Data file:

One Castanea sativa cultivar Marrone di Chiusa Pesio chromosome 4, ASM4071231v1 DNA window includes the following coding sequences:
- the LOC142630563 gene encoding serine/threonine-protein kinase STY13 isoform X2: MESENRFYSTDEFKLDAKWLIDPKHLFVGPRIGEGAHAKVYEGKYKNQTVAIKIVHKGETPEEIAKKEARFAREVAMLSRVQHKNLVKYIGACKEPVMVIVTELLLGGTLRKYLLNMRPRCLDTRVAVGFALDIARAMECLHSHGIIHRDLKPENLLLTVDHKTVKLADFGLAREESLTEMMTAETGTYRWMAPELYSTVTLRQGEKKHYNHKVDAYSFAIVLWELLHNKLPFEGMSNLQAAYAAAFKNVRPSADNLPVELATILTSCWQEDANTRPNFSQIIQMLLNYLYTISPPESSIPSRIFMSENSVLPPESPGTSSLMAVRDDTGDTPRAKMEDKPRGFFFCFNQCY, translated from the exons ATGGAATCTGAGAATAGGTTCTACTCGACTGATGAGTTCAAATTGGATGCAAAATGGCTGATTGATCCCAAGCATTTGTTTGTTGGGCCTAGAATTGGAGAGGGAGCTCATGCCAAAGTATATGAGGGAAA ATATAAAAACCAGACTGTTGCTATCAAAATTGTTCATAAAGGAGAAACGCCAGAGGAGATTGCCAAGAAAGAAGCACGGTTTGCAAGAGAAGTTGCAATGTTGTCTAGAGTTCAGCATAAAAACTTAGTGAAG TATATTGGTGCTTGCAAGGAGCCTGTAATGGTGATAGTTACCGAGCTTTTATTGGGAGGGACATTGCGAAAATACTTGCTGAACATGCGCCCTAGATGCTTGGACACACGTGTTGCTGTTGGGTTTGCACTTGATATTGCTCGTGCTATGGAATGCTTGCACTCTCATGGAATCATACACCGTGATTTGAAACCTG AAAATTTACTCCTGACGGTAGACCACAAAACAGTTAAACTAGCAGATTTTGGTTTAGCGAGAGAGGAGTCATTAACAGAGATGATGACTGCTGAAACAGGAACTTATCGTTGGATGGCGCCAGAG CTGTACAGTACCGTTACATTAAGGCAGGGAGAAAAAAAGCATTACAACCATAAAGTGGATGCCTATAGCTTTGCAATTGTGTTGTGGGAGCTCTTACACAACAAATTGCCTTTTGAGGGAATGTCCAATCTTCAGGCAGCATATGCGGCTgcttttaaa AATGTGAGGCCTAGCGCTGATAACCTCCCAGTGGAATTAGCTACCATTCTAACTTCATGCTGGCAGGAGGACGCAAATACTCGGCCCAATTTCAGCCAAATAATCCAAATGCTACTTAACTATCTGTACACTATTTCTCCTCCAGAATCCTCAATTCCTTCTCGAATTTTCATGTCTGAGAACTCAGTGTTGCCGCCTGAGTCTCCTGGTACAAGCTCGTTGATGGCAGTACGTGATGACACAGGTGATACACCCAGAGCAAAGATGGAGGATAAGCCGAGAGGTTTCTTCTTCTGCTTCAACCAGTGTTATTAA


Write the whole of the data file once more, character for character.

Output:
One Castanea sativa cultivar Marrone di Chiusa Pesio chromosome 4, ASM4071231v1 DNA window includes the following coding sequences:
- the LOC142630563 gene encoding serine/threonine-protein kinase STY13 isoform X2: MESENRFYSTDEFKLDAKWLIDPKHLFVGPRIGEGAHAKVYEGKYKNQTVAIKIVHKGETPEEIAKKEARFAREVAMLSRVQHKNLVKYIGACKEPVMVIVTELLLGGTLRKYLLNMRPRCLDTRVAVGFALDIARAMECLHSHGIIHRDLKPENLLLTVDHKTVKLADFGLAREESLTEMMTAETGTYRWMAPELYSTVTLRQGEKKHYNHKVDAYSFAIVLWELLHNKLPFEGMSNLQAAYAAAFKNVRPSADNLPVELATILTSCWQEDANTRPNFSQIIQMLLNYLYTISPPESSIPSRIFMSENSVLPPESPGTSSLMAVRDDTGDTPRAKMEDKPRGFFFCFNQCY, translated from the exons ATGGAATCTGAGAATAGGTTCTACTCGACTGATGAGTTCAAATTGGATGCAAAATGGCTGATTGATCCCAAGCATTTGTTTGTTGGGCCTAGAATTGGAGAGGGAGCTCATGCCAAAGTATATGAGGGAAA ATATAAAAACCAGACTGTTGCTATCAAAATTGTTCATAAAGGAGAAACGCCAGAGGAGATTGCCAAGAAAGAAGCACGGTTTGCAAGAGAAGTTGCAATGTTGTCTAGAGTTCAGCATAAAAACTTAGTGAAG TATATTGGTGCTTGCAAGGAGCCTGTAATGGTGATAGTTACCGAGCTTTTATTGGGAGGGACATTGCGAAAATACTTGCTGAACATGCGCCCTAGATGCTTGGACACACGTGTTGCTGTTGGGTTTGCACTTGATATTGCTCGTGCTATGGAATGCTTGCACTCTCATGGAATCATACACCGTGATTTGAAACCTG AAAATTTACTCCTGACGGTAGACCACAAAACAGTTAAACTAGCAGATTTTGGTTTAGCGAGAGAGGAGTCATTAACAGAGATGATGACTGCTGAAACAGGAACTTATCGTTGGATGGCGCCAGAG CTGTACAGTACCGTTACATTAAGGCAGGGAGAAAAAAAGCATTACAACCATAAAGTGGATGCCTATAGCTTTGCAATTGTGTTGTGGGAGCTCTTACACAACAAATTGCCTTTTGAGGGAATGTCCAATCTTCAGGCAGCATATGCGGCTgcttttaaa AATGTGAGGCCTAGCGCTGATAACCTCCCAGTGGAATTAGCTACCATTCTAACTTCATGCTGGCAGGAGGACGCAAATACTCGGCCCAATTTCAGCCAAATAATCCAAATGCTACTTAACTATCTGTACACTATTTCTCCTCCAGAATCCTCAATTCCTTCTCGAATTTTCATGTCTGAGAACTCAGTGTTGCCGCCTGAGTCTCCTGGTACAAGCTCGTTGATGGCAGTACGTGATGACACAGGTGATACACCCAGAGCAAAGATGGAGGATAAGCCGAGAGGTTTCTTCTTCTGCTTCAACCAGTGTTATTAA